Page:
Field Expert Suggests Adding New Regulations to China's Marriage Law

January 14, 2015
Editor: Arnold Hou
Field Expert Suggests Adding New Regulations to China's Marriage Law
Xue Ninglan, a researcher at the Institute of Law of the China Academy of Social Sciences (CASS) [iolaw.org.cn]

A marriage and family law research expert has suggested in her research monograph that new regulations should be added to the Marriage Law of the People's Republic of China in order to safeguard couples' property and assets as well as their human rights.

"For example, both a husband and a wife bear equal rights with respect to child-bearing, but only the wife bears the right to decide whether to terminate pregnancy or not," said Xue Ninglan, a researcher at the Institute of Law of the China Academy of Social Sciences (CASS), at a press conference held in Beijing on January 13, 2015 to discuss the research results of the rule of law series launched by the CASS.

"Because personal relationships between married couples, family members and other relatives, especially when it regards to matters such as a property, are based on their love and affection, law can intervene only so much when it comes to these types of relationships," added Xue.

"The current property regulations that exist between married couples cover common property, personal property and exceptional marital property," Xue said.

Xue suggested that if a regulation were introduced to cover the personal property of a married couple, the exact breakdown of their individually owned property could be recorded in their marriage registration file. "A personal-property regulation should be introduced, whereby couples be required to sign a written agreement to be recorded in their marriage registration file. With this new regulation, those who sign the property agreement upon getting married would go through the process of recording their personal property and providing this information to the original marriage registration authority."

In an academic-journal series named A Propositional Version with Reasons for Civil Code Draft of China, which was released at the press conference, some CASS experts also suggested that the range of both the inheritance and the statutory successors in the current inheritance law — the Law of Succession of the People's Republic of China — should be expanded. The first successors, in order, are the spouse, children and parents; the secondary successors, in order, are brothers and sisters, then grandparents; and the third successors, in order, are 4th degree relatives.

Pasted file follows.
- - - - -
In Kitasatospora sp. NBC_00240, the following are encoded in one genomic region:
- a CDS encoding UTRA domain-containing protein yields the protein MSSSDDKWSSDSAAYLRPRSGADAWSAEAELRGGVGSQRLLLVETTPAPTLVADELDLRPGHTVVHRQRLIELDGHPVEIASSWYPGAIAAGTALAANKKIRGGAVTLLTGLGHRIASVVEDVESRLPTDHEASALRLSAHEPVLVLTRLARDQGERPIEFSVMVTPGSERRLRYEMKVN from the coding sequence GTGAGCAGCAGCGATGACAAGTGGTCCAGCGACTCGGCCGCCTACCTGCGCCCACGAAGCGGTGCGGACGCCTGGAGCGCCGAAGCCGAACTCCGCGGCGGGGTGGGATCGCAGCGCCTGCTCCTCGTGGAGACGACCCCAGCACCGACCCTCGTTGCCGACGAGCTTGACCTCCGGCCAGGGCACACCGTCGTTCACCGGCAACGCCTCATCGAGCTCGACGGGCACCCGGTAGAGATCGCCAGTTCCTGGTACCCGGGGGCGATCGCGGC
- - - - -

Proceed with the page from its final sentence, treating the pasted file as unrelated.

The research results of the rule of law series constituted a major part of the research results achieved by the academy in 2014. The press conference promoted two major innovative findings by the CASS Institute of Law, including the research report on the promotion of rule of law in a comprehensive way and the series book named A Propositional Version with Reasons for Civil Code Draft of China.

Xue is currently head of the Social Law Department of the CASS Institute of Law, a graduate school professor at CASS, deputy director of the CASS Center for Gender and Law Studies, and also holds several other titles. She has been a visiting scholar at the Norwegian Institute of Human Rights in Oslo and at various other research institutes and universities in Denmark, Sweden, Switzerland, the United States, Thailand and the Republic of Korea. She has been the author of two monographs, editor-in-chief of five books, and has published over 40 articles in various academic journals and written over 10 investigative reports.

(Source: Beijing Morning Post/Translated and edited by Women of China)

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